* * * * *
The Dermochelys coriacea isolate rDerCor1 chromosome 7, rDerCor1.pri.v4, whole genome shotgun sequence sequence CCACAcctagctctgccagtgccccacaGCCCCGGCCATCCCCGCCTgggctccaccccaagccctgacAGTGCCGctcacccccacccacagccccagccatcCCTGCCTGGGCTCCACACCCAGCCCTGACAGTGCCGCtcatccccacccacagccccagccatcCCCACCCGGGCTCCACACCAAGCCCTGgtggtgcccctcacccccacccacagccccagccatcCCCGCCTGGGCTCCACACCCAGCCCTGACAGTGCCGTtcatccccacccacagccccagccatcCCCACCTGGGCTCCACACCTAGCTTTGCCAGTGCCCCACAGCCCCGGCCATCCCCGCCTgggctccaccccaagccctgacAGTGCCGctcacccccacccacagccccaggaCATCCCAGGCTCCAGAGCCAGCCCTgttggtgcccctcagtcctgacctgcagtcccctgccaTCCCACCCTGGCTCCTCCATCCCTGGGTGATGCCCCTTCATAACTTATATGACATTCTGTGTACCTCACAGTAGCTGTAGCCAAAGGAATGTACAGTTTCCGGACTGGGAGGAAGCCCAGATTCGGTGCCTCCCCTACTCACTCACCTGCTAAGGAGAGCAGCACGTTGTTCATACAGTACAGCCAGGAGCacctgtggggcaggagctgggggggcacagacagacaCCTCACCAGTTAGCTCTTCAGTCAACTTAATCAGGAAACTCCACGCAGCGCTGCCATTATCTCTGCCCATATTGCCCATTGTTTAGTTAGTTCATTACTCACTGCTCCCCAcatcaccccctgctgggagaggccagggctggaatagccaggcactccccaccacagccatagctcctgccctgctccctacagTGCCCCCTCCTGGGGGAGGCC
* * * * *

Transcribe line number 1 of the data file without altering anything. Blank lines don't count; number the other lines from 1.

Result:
The Dermochelys coriacea isolate rDerCor1 chromosome 7, rDerCor1.pri.v4, whole genome shotgun sequence sequence CCACAcctagctctgccagtgccccacaGCCCCGGCCATCCCCGCCTgggctccaccccaagccctgacAGTGCCGctcacccccacccacagccccagccatcCCTGCCTGGGCTCCACACCCAGCCCTGACAGTGCCGCtcatccccacccacagccccagccatcCCCACCCGGGCTCCACACCAAGCCCTGgtggtgcccctcacccccacccacagccccagccatcCCCGCCTGGGCTCCACACCCAGCCCTGACAGTGCCGTtcatccccacccacagccccagccatcCCCACCTGGGCTCCACACCTAGCTTTGCCAGTGCCCCACAGCCCCGGCCATCCCCGCCTgggctccaccccaagccctgacAGTGCCGctcacccccacccacagccccaggaCATCCCAGGCTCCAGAGCCAGCCCTgttggtgcccctcagtcctgacctgcagtcccctgccaTCCCACCCTGGCTCCTCCATCCCTGGGTGATGCCCCTTCATAACTTATATGACATTCTGTGTACCTCACAGTAGCTGTAGCCAAAGGAATGTACAGTTTCCGGACTGGGAGGAAGCCCAGATTCGGTGCCTCCCCTACTCACTCACCTGCTAAGGAGAGCAGCACGTTGTTCATACAGTACAGCCAGGAGCacctgtggggcaggagctgggggggcacagacagacaCCTCACCAGTTAGCTCTTCAGTCAACTTAATCAGGAAACTCCACGCAGCGCTGCCATTATCTCTGCCCATATTGCCCATTGTTTAGTTAGTTCATTACTCACTGCTCCCCAcatcaccccctgctgggagaggccagggctggaatagccaggcactccccaccacagccatagctcctgccctgctccctacagTGCCCCCTCCTGGGGGAGGCC